Correlation of tassel and ear reversion events in cms-S --Susan Gabay-Laughnan and J. R. Laughnan In maize the first vertical division of the embryo initial determines the right and left halves of the plant, a plant that is bilaterally symmetrical through the midribs of the leaves. This pattern of development was deduced by studying gamma- and X-ray induced losses of chromosome segments in dry seeds whose embryos were heterozygous for various marker genes (Steffensen, Amer. J. Bot. 55:354, 1968; Coe and Neuffer, in The Clonal Basis of Development, pp. 113-129, 1978).

Plants in the M825 inbred background have an average of over 35 tassel branches and ten percent of cms-S plants exhibit spontaneous cytoplasmic reversion to fertility, expressed as fertile-sterile tassel sectors or totally fertile tassels in families of plants expected to be all male sterile. Only plants with large tassel sectors, in which the main rachis is included in the reversion event, or those with totally-fertile tassels have been observed to have correlated reversion events in their ears. We have carried out a study of plants with these two types of events in stocks of cms-VG, cms-I, cms-ML and cms-RD WF9, cms-S 38-11, cms-VG N6, cms-VG K55 and cms-ML M14, all of which have been converted to the M825 nuclear background by ten recurrent backcrosses using M825 inbred line as the male parent. Ears on such plants were pollinated to determine whether they were included in the reversion events; the progeny were scored as male-fertile, male-sterile or mixed (both fertile and sterile). Tassels of plants with large sectors were mapped to determine the positional relationship of the sector with the ears borne on these plants. Ears subtending the fertile tassel sectors were considered to be "in", those subtending the sterile portion of a sectored tassel were considered to be "out", and in a third class ears were judged near enough to the predicted fertile-sterile tassel interface to be considered "on the border".

The studies by Steffensen and by Coe and Neuffer referred to above predict that fertile tassel sectors larger than one-half of the tassel are not likely to occur. Such fertile sectors were observed, however, in about 25% (12 cases) of the 52 plants with large tassel sectors that were studied intensively. Tassels of these 52 plants with large fertile sectors were mapped and ears on these plants were pollinated by M825 maintainer (nonrestoring) plants:
Position of ear
Male sterile
Male fertile

The result from the 16 "in" cases was unexpected but, as it turned out, not inconsistent with the results obtained from ears borne on plants with totally fertile tassels. These were also expected to produce entirely fertile progeny. Of 36 such plants analyzed, only 22 produced entirely male-fertile progeny. Four produced mixed progeny and ten produced male-sterile progeny. A total of 31% of the ears considered to be "in" large fertile sectors, and 28% of the ears borne on plants with totally fertile tassels gave male-sterile progeny.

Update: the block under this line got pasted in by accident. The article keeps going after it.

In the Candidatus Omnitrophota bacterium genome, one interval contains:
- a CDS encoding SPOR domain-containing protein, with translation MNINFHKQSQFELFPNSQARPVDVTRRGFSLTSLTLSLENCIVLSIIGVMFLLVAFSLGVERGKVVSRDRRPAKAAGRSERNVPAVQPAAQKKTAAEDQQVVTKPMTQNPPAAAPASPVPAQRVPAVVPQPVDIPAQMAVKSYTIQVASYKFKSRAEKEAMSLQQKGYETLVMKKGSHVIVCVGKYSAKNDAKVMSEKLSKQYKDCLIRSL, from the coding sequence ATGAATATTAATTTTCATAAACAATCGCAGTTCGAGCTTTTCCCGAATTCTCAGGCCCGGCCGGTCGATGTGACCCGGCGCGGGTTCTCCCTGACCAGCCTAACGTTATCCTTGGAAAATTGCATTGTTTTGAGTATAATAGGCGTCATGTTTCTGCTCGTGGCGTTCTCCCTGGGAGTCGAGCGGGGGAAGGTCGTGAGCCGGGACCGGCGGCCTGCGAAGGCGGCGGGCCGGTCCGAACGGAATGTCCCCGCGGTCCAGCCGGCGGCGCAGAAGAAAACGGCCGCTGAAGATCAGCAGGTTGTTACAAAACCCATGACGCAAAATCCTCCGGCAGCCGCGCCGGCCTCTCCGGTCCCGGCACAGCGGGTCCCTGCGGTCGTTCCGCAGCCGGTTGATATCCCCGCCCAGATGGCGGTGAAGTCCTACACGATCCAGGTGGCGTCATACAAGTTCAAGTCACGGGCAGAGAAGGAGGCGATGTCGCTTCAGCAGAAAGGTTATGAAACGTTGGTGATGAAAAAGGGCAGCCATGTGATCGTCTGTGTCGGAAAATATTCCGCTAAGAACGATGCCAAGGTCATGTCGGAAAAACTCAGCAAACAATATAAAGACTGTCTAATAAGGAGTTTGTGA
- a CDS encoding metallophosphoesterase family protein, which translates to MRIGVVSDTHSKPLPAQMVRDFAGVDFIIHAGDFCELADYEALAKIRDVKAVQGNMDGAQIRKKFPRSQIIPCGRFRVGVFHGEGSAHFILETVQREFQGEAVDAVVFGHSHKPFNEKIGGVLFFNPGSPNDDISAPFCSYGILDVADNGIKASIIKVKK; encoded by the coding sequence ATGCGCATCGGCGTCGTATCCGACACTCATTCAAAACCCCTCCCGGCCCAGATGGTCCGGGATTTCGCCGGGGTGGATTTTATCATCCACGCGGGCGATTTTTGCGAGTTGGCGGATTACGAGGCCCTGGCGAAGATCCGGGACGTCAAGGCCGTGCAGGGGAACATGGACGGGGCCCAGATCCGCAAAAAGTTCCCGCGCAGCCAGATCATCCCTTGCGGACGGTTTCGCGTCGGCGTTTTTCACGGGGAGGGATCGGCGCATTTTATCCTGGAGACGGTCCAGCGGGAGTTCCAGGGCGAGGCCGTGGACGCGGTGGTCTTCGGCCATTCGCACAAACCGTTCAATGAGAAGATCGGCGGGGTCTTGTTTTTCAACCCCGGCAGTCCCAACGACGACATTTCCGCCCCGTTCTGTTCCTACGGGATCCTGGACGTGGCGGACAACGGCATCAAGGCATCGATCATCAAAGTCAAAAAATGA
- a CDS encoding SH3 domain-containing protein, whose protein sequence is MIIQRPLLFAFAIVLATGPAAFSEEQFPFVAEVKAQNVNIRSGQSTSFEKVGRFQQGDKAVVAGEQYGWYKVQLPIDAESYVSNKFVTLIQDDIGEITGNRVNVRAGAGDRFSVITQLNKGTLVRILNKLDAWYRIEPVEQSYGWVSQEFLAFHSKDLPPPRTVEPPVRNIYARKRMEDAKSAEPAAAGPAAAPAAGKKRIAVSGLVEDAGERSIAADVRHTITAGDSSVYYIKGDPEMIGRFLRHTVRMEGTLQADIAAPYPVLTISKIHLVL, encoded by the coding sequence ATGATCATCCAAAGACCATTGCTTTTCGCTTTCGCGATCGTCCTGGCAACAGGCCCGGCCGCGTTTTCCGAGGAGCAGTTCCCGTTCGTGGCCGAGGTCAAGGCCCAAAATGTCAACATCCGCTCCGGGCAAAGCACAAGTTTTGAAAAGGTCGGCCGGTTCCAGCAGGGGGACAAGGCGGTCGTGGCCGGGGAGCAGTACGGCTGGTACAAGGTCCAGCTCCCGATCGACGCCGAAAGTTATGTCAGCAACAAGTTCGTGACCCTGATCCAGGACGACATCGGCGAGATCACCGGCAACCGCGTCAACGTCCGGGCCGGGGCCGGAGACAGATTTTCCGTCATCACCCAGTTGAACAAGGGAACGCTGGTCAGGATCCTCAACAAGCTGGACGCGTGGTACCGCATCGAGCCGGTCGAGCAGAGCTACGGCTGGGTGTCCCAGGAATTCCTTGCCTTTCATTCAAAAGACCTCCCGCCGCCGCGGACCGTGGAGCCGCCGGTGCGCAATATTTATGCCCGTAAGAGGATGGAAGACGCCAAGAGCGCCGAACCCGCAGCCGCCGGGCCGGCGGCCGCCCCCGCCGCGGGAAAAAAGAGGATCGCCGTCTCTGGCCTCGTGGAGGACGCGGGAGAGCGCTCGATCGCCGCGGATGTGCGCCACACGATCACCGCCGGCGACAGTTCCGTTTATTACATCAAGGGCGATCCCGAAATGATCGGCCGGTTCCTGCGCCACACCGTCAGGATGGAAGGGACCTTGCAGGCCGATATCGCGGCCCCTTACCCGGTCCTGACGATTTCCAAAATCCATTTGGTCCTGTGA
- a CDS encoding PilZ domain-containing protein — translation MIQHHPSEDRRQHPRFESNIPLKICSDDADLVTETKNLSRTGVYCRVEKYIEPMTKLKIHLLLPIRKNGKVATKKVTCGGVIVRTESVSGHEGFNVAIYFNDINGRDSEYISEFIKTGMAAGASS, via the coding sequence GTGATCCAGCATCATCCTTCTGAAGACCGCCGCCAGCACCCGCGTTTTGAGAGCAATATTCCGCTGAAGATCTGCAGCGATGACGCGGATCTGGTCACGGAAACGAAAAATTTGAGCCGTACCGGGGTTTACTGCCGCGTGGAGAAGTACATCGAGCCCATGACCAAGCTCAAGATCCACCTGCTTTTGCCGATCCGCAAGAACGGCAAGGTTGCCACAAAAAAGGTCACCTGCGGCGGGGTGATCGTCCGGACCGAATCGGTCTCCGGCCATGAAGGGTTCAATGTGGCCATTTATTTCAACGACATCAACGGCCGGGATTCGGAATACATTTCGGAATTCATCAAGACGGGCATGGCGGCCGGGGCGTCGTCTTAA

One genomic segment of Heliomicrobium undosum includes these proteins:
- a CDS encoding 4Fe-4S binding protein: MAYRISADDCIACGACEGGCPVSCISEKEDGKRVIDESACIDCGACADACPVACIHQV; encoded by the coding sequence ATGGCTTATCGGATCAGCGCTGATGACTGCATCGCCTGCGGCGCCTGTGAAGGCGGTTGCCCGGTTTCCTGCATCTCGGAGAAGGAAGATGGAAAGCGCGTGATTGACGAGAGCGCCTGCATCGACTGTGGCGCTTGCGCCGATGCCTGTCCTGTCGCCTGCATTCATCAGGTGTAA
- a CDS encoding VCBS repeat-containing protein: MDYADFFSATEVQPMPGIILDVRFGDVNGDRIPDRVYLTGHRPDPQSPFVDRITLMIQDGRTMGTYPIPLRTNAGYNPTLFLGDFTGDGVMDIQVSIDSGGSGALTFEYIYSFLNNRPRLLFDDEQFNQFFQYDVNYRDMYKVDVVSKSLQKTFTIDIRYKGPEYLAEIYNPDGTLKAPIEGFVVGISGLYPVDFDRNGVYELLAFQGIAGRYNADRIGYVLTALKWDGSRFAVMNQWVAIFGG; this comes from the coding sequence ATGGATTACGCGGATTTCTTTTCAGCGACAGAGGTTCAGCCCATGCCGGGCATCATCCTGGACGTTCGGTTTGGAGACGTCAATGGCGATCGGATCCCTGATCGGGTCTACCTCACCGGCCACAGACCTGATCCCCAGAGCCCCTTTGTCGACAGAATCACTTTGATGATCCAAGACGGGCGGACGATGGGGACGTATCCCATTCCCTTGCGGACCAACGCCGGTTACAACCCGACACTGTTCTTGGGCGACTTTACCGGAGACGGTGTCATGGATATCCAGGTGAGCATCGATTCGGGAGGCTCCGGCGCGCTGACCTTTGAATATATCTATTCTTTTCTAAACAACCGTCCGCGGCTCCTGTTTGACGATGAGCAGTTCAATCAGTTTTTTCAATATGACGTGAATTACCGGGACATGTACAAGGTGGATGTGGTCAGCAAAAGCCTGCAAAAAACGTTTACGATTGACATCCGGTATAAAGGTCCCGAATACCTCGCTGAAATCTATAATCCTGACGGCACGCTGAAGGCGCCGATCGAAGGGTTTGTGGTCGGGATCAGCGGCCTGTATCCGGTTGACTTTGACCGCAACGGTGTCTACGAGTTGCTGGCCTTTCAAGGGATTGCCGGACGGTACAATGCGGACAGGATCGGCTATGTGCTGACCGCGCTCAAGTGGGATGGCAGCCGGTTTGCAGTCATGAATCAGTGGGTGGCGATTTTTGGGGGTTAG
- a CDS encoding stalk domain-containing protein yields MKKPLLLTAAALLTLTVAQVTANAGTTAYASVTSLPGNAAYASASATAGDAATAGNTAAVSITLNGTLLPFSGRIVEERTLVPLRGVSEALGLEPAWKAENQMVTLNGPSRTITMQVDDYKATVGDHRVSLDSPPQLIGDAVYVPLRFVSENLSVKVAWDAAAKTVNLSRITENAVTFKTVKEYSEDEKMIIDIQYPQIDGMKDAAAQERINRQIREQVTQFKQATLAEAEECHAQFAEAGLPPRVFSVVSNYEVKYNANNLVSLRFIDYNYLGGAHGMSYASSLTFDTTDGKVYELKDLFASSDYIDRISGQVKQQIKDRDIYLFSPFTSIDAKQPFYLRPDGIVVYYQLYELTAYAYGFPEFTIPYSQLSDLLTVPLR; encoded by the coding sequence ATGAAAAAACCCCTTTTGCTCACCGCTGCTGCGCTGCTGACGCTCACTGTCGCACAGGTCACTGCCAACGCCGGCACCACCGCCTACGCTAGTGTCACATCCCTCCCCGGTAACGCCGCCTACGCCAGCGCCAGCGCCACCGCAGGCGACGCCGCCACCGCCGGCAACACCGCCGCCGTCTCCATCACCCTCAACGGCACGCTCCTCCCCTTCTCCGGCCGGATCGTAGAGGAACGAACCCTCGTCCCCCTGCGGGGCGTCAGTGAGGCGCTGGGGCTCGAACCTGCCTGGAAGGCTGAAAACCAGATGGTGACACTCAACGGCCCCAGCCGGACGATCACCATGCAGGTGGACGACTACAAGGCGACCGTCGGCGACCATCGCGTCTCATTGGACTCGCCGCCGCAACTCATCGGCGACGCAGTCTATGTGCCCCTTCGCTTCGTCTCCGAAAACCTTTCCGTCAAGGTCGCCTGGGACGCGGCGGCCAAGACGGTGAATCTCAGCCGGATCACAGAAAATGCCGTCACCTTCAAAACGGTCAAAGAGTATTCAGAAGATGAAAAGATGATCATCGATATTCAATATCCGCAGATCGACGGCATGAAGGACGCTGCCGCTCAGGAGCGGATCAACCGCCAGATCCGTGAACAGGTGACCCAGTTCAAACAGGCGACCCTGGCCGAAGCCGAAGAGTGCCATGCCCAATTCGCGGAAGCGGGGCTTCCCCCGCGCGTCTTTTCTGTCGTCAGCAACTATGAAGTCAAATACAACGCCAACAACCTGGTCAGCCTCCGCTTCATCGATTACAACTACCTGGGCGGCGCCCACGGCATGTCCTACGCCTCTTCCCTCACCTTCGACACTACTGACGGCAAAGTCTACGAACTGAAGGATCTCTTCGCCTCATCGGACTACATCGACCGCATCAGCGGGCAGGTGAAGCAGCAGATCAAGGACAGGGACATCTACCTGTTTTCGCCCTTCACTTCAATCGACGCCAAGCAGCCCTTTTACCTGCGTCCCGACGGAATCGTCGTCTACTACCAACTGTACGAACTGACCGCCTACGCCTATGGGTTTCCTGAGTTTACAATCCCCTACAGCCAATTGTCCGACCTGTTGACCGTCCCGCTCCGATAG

The above observations indicate a correspondence between male-fertile "in" tassel sectors or entirely fertile tassels and male-fertile progeny from ears on such plants crossed with nonrestoring pollen; in other words, in these cases the male-fertile products of the cytoplasmic reversion event are found in both tassel and ear of the same plant. Even so, in about 30% of plants with this type of tassel fertility the progeny from their crossed ears were male-sterile. Why is there not perfect correspondence between tassel and ear fertility in these cases? We believe the answer lies in the timing of the primary event that leads to fertility. If it occurs in the mother cell that divides to produce the two daughter cells that define right and left halves of the mature plant, or in one of those two daughter cells, both tassel and ear initials should carry the reversion, and correspondence of male-fertile elements in tassel and subtending ear is expected. On the other hand, if the reversion event occurs much later, after cells ancestral to tassel primordia and those ancestral to ear initials are defined, noncorrespondence between male-fertile elements in tassel and ear is expected. This model is consistent with numbers of instances in which ears on male-sterile plants crossed by maintainer plants have produced male-fertile progeny.

The theory of midrib symmetry for the corn plant is not consistent with the position of all fertile tassel sectors, numbers of which, including large ones, have been found to overlap the midrib borderline. It might be argued that "sorting out" of mitochondria can explain these observations since the theory was developed as a result of studies of sectors that occurred following the loss of nuclear genes. We think this is unlikely since such "sorting out" of organelles should still exhibit correspondence with cell lineage patterns; it is more likely that these "nonconforming" fertile tassel sectors result from discrepant or noncoincidental patterns of cell division during very early stages of embryo development.

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